Supported by generous help from the Turnovsky Endowment Trust

Puertas String Quartet in Hunter Council room recital

By , 05/05/2011

Haydn: Quartet in G, Op.77 no.2
Zemlinsky: Quartet no.4, Op.25
Keith Statham: Romance no.1
Beethoven: Quartet in E flat, Op.127

Puertas Quartet (Tom Norris and Ellie Fagg, violins; Julia McCarthy, viola; Andrew Joyce, cello)

Hunter Council Chamber, Victoria University

Thursday 5 May, 7.30pm

Despite the clash with the Hutt Valley Chamber Music Society concert and the fact that the concert was not advertised in that day’s Dominion Post Arts Supplement, a good-sized audience greeted this English-New Zealand string quartet. The audience was seated facing the east window in the Council chamber rather than north or west, as I have experienced before, so no-one was seated in the east gallery. Whether this had any acoustic effect I do not know, but certainly the sound was first-class.

The four young musicians served up a meaty programme; perhaps the dessert was the delightful Romance.

The Puertas players have not been together for very long (I think ‘worked together in different guises over the past 15 years’ in the printed programme must be a mistake for ‘past five years’).

Tom Norris is co-principal second violin with the London Symphony Orchestra, with which his wife Ellie Fagg is trialling as a violinist. Andrew Joyce was recently appointed principal cello with the NZSO and his wife Julia McCarthy is on trial for that orchestra’s principal viola position.  They are graduates of the Royal College of Music and the Guildhall School of Music and Drama, and have regularly performed with London orchestras. They formed their quartet in 2009. As a result of reaching the semi-finals of the international Bordeaux String Quartet Competition in 2009, they have performed on board a luxury cruise ship, and around the United Kingdom.

One commentator has said that Haydn ‘packed all his experience and skill into this, his last complete string quartet’. Certainly it is full of charm as well as skill. The first movement begins slowly, then becomes a bright and vigorous allegro. They were very much in accord with each other – blended tone, absolute accuracy of timing and nuances, understanding of a mutual approach to the music.

A presto minuet followed, with a slower, even romantic chorale-like trio, where the first violin melody was accompanied by the others. Ellie Fagg, who was first violinist for this work, exhibited a beautiful warm tone here.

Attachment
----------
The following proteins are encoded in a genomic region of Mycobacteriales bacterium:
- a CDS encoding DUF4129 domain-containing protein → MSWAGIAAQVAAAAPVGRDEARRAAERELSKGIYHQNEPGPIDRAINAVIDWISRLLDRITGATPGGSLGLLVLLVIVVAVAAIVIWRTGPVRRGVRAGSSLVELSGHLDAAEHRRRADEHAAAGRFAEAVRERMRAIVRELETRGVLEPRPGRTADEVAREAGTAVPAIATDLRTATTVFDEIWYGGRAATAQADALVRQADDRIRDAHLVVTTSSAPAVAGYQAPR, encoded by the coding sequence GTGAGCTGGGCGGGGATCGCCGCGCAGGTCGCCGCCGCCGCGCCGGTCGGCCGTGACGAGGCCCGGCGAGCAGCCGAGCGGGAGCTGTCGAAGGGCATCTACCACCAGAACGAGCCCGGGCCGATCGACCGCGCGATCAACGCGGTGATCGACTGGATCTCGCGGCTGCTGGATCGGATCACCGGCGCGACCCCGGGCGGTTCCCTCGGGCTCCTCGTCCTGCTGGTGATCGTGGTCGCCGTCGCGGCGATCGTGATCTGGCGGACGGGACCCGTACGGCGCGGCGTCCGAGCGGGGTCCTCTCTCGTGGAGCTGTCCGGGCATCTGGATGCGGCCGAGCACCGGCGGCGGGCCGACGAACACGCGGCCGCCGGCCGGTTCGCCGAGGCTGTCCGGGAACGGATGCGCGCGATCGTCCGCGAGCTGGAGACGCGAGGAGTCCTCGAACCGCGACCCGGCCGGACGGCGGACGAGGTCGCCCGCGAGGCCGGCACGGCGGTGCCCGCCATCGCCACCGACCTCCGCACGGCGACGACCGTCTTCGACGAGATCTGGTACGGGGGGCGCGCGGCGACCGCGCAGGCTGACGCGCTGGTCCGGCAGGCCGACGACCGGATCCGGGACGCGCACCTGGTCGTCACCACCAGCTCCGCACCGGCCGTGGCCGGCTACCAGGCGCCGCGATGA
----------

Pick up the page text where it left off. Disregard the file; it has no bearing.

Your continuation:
The third movement andante began with first violin and cello only, playing a stately dance. This was very resonant, but delicacy was there when required. The first variation had the second violin playing the melody, with the first violin adding decoration, the viola and cello adding the harmony, then following up with the melody carried sonorously below. Further variations followed. The fourth movement was a delightful fast and light-hearted piece, revealing Haydn’s humour.

It was played with verve, unanimity and commitment. The constant fast passage work was always together and bang in tune. Through the whole concert I noticed perhaps two bung notes.

Prior to the Zemlinsky quartet, cellist Andrew Joyce spoke to the audience, explaining a little about the composer and the work. He remarked that it was amazing to think that Zemlinsky was composing at the same time as Brahms (initially), and Mahler, since his musical language was so different from both. He prefigured Schoenberg, whom he taught (and Schoenberg married Zemlinsky’s sister). Joyce said that the composer’s best music was in his quartets.

This quartet was written in 1936; the composers dates are 1871-1942. So it is not surprising that there are hints of Schoenberg here. Joyce explained the structure of the work: a suite of three pairs of movements, rather than the standard quartet structure.